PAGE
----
A generic detection has identified a program or file that has features or behaviors similar to a backdoor.
Security programs use generic detections that look for broad patterns of code or behavior to identify similar programs or files. If you suspect the file was incorrectly detected, go to: Removal: Resolving a False Positive.
Based on the settings of your F-Secure security product, it will either move the file to the quarantine where it cannot spread or cause harm, or remove it.
A False Positive is when a file is incorrectly detected as harmful, usually because its code or behavior resembles known harmful programs. A False Positive will usually be fixed in a subsequent database update without any action needed on your part. If you wish, you may also:
Check for the latest database updates
First check if your F-Secure security program is using the latest detection database updates, then try scanning the file again.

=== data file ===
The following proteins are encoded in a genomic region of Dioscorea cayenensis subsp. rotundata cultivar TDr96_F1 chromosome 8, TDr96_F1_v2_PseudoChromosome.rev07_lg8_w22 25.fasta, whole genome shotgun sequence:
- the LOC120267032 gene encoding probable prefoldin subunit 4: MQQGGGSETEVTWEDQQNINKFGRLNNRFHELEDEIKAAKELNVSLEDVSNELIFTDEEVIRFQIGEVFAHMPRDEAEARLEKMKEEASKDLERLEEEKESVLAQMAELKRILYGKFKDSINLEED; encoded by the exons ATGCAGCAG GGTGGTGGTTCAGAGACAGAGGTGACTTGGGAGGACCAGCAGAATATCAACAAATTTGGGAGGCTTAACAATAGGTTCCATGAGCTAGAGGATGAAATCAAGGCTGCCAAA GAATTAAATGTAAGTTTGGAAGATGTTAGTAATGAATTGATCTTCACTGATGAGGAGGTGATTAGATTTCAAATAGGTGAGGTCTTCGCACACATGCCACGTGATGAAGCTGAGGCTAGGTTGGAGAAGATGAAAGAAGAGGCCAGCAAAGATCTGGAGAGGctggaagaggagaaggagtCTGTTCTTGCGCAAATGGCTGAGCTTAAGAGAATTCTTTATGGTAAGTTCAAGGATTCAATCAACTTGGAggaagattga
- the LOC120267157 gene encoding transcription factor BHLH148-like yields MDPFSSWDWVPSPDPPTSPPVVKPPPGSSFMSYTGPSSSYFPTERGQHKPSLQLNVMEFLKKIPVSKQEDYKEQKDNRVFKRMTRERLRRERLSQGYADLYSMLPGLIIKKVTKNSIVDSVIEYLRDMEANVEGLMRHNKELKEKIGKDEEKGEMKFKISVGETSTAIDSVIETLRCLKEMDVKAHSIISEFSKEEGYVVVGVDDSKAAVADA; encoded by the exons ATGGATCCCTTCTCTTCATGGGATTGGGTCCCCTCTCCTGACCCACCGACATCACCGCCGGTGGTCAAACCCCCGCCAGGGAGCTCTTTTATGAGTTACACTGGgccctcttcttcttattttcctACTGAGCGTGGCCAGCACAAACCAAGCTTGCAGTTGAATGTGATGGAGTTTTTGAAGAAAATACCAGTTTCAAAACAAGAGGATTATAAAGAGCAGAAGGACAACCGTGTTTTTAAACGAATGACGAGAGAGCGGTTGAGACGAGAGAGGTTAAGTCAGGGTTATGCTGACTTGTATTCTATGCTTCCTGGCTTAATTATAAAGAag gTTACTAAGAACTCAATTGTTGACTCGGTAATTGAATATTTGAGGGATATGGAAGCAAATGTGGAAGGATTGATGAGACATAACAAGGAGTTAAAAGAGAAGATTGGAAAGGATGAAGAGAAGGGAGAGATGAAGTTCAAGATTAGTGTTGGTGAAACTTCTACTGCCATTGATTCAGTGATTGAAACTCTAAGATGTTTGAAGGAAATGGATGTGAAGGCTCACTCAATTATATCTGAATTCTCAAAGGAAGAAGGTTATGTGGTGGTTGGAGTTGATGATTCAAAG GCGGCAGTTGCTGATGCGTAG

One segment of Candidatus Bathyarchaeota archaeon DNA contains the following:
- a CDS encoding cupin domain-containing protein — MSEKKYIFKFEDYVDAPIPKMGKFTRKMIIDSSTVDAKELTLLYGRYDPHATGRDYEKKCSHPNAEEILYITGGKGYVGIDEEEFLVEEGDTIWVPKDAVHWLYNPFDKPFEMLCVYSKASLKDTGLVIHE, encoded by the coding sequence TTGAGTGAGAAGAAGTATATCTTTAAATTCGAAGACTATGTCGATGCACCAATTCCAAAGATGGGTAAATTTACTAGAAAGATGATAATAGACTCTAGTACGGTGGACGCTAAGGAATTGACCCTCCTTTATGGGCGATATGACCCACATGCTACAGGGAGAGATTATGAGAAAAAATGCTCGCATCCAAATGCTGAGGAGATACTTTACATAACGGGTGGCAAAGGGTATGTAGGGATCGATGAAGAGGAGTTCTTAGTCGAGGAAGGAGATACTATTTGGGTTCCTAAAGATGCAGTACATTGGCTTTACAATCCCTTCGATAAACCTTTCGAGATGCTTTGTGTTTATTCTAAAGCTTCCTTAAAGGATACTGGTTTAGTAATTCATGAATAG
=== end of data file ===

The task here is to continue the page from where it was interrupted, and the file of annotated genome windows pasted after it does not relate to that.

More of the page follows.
Submit a sample
After checking, if you still believe the file is incorrectly detected, you can submit a sample of it to F-Secure Labs for re-analysis.
NOTE If the file was moved to quarantine, you need to collect the file from quarantine before you can submit it.
Exclude a file from further scanning
If you are certain that the file is safe and want to continue using it, you can exclude it from further scanning by the F-Secure security product.
Note You need administrative rights to change the settings.
A backdoor is a remote administration tool (RAT) that allows a user to access and control a computer, usually remotely over a network or the Internet.
While backdoors can be used for legitimate activities by authorized administrators, they can also be used by attackers to gain control of a computer or device without the knowledge or consent of its user or administrator.
Attackers can distribute a backdoor to potential victims in numerous ways - for example, as part of the payload for a worm or trojan; as a disguised file attached to a spam email; as a file shared on peer-to-peer (P2P) networks, and so on.
Attackers typically rely on either social engineering or exploiting a vulnerability to install the backdoor on a computer.
A backdoor is usually able to gain control of a system because it exploits undocumented processes or features in an operating system or installed program. Depending on how sophisticated a backdoor program is, it can perform actions such as:
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